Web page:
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ELECTION 2022

Law on access to information was long overdue

EDITORIAL
By The Standard | Sep 3rd 2016 | 2 min read

By signing into law the Access to Information Act 2015, President Uhuru Kenyatta opened a new chapter in Kenyans’ quest for information on public matters. The assent marks the culmination of several years of advocacy, undertaken principally by civil society and the media. We as a newspaper, welcome the law noting that all Kenyans have a right to information. The fight for a law guaranteeing access to public information has been long and winding with various regimes fearing that it would expose the ills in government. The current legislation, now signed into law, was sponsored to the National Assembly as a private members Bill by Nyeri County Women Representative Priscilla Nyokabi.

With the new legislation, Kenya is the 21st country in Africa to pass an access to information law. Pundits argue the enactment of the law heralds a new era for transparency, since citizens will now access and use information to hold the government accountable and promote good governance.

The Act articulates the processes by which citizens can request information from public agencies and relevant private bodies. It also penalises withholding of information by public officers.

The law enshrines a number of progressive freedom of information principles, as it affirms a legally enforceable right for every citizen to access information held by public entities and private bodies. It gives clear and simple procedures for assessing information, a creation of comprehensive proactive disclosure regime; and provision for exempt information subject to international standards.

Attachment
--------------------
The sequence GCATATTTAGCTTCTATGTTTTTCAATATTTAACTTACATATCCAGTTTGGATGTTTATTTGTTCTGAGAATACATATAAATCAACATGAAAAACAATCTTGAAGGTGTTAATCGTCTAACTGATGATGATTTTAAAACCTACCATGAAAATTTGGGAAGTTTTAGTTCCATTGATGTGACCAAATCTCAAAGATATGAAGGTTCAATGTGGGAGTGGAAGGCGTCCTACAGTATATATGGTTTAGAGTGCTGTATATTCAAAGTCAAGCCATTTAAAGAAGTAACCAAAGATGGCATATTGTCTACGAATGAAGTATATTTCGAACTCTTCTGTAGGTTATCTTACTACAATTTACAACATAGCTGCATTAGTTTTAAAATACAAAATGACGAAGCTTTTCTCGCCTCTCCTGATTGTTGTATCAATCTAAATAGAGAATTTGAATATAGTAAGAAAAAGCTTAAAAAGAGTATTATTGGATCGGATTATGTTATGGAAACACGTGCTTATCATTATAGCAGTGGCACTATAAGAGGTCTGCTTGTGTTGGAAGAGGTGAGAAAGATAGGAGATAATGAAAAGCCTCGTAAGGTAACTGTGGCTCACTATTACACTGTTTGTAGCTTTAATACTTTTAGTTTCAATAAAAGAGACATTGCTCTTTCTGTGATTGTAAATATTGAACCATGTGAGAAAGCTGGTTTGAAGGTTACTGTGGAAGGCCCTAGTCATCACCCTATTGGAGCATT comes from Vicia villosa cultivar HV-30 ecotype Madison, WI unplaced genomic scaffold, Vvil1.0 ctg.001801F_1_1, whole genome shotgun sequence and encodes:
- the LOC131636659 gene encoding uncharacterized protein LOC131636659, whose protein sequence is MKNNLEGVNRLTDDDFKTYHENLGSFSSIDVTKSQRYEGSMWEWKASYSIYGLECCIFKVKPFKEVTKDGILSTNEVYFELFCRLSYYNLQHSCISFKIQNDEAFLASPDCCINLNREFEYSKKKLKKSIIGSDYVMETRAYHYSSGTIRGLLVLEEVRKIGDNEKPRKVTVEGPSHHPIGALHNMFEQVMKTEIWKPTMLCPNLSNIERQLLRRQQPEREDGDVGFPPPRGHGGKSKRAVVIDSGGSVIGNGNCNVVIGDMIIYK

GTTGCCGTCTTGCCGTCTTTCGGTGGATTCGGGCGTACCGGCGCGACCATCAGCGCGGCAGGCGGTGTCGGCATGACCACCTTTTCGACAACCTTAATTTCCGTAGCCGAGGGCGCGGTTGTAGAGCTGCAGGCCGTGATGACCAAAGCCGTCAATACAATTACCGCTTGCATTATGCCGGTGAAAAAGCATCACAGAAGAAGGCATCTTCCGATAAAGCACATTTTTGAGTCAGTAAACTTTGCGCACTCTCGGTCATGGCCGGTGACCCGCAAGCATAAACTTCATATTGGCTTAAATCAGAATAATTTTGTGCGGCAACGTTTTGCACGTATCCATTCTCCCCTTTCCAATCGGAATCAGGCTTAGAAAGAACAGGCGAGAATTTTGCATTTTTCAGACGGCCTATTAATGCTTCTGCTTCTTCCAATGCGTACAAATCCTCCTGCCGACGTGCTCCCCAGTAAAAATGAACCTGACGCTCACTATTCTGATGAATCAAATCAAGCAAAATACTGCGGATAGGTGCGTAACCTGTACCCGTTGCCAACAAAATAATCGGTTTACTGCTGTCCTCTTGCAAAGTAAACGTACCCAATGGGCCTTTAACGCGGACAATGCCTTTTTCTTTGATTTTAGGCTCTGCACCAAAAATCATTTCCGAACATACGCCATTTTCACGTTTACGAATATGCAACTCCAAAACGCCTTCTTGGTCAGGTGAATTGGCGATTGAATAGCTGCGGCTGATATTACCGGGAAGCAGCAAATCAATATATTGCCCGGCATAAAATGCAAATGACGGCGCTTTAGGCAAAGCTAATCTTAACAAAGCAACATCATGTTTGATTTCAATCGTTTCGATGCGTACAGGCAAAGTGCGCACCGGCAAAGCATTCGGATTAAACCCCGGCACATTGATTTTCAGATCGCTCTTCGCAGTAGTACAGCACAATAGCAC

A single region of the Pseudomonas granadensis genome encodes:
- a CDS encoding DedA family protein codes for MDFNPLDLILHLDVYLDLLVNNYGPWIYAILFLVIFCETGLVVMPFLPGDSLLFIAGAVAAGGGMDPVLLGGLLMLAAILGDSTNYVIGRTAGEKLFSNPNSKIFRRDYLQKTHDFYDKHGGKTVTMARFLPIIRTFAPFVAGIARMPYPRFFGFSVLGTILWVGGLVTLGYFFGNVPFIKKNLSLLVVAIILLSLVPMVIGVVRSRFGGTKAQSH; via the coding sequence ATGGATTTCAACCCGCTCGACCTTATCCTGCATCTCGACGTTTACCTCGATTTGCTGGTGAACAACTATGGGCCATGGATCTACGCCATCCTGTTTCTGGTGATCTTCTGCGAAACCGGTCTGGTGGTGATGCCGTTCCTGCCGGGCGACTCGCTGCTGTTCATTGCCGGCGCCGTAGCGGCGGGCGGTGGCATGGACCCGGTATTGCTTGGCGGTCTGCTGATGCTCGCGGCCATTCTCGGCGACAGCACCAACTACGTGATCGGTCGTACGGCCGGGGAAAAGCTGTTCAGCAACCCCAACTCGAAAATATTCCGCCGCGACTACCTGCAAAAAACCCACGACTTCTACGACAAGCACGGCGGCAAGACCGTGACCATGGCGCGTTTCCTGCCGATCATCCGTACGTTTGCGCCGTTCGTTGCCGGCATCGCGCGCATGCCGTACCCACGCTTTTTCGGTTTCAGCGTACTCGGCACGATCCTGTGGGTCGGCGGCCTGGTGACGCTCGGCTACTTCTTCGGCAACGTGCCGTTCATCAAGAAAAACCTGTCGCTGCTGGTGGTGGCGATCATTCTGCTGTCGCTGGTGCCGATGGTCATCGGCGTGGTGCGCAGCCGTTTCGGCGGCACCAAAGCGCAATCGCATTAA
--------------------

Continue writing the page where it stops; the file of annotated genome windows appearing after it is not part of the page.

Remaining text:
Experts, however, posit that considerations should be made to ensure effective implementation of provisions within the Act and the empowerment of oversight institutions such as the Commission on Administrative Justice.

We call for speedy formulation of the regulations, which should be realised through a consultative process, inclusive of key stakeholders like the private sector, civil society organisations and the media.

The media particularly, have suffered effects of denial of access to information from public offices for flimsy reasons, including documents labelled confidential, top secret and classified to bar journalists from informing audiences accurately on issues that affect them.

To highlight some cases, the mystery surrounding the El Adde attack has remained a tightly kept secret despite Kenya losing dozens of gallant soldiers, who bravely died safeguarding national interest in Somalia. A board of inquiry was formed, but its findings were never made public.

The Access to Information Act confers on the Commission on Administrative Justice oversight and enforcement powers over the provisions of the Act and requires the Commission to work with other public bodies on promotion of access to information. It is also mandated to hear and determine complaints and review decisions arising from breach of provisions of the Act. Let authorities appreciate the spirit of this law.

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